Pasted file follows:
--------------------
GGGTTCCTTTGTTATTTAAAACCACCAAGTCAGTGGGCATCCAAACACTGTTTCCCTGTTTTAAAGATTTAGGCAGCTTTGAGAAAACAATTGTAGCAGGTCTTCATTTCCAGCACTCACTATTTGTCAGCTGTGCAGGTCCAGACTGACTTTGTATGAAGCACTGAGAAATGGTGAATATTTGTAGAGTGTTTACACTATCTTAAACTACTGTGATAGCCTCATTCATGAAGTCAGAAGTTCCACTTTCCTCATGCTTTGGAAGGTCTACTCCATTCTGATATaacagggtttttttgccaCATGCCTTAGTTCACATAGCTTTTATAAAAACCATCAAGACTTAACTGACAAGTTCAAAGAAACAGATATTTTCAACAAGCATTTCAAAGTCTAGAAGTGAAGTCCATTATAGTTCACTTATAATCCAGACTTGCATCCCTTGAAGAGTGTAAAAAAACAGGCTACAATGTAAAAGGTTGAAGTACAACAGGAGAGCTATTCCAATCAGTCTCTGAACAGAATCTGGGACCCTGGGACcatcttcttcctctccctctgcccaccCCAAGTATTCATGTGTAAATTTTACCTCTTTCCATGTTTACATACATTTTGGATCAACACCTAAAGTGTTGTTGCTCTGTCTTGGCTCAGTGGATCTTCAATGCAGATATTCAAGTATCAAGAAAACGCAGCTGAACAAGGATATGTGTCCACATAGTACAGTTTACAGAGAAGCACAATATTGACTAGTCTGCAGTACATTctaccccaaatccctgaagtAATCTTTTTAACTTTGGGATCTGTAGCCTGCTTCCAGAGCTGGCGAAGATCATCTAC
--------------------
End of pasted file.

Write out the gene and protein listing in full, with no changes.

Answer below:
GGGTTCCTTTGTTATTTAAAACCACCAAGTCAGTGGGCATCCAAACACTGTTTCCCTGTTTTAAAGATTTAGGCAGCTTTGAGAAAACAATTGTAGCAGGTCTTCATTTCCAGCACTCACTATTTGTCAGCTGTGCAGGTCCAGACTGACTTTGTATGAAGCACTGAGAAATGGTGAATATTTGTAGAGTGTTTACACTATCTTAAACTACTGTGATAGCCTCATTCATGAAGTCAGAAGTTCCACTTTCCTCATGCTTTGGAAGGTCTACTCCATTCTGATATaacagggtttttttgccaCATGCCTTAGTTCACATAGCTTTTATAAAAACCATCAAGACTTAACTGACAAGTTCAAAGAAACAGATATTTTCAACAAGCATTTCAAAGTCTAGAAGTGAAGTCCATTATAGTTCACTTATAATCCAGACTTGCATCCCTTGAAGAGTGTAAAAAAACAGGCTACAATGTAAAAGGTTGAAGTACAACAGGAGAGCTATTCCAATCAGTCTCTGAACAGAATCTGGGACCCTGGGACcatcttcttcctctccctctgcccaccCCAAGTATTCATGTGTAAATTTTACCTCTTTCCATGTTTACATACATTTTGGATCAACACCTAAAGTGTTGTTGCTCTGTCTTGGCTCAGTGGATCTTCAATGCAGATATTCAAGTATCAAGAAAACGCAGCTGAACAAGGATATGTGTCCACATAGTACAGTTTACAGAGAAGCACAATATTGACTAGTCTGCAGTACATTctaccccaaatccctgaagtAATCTTTTTAACTTTGGGATCTGTAGCCTGCTTCCAGAGCTGGCGAAGATCATCTAC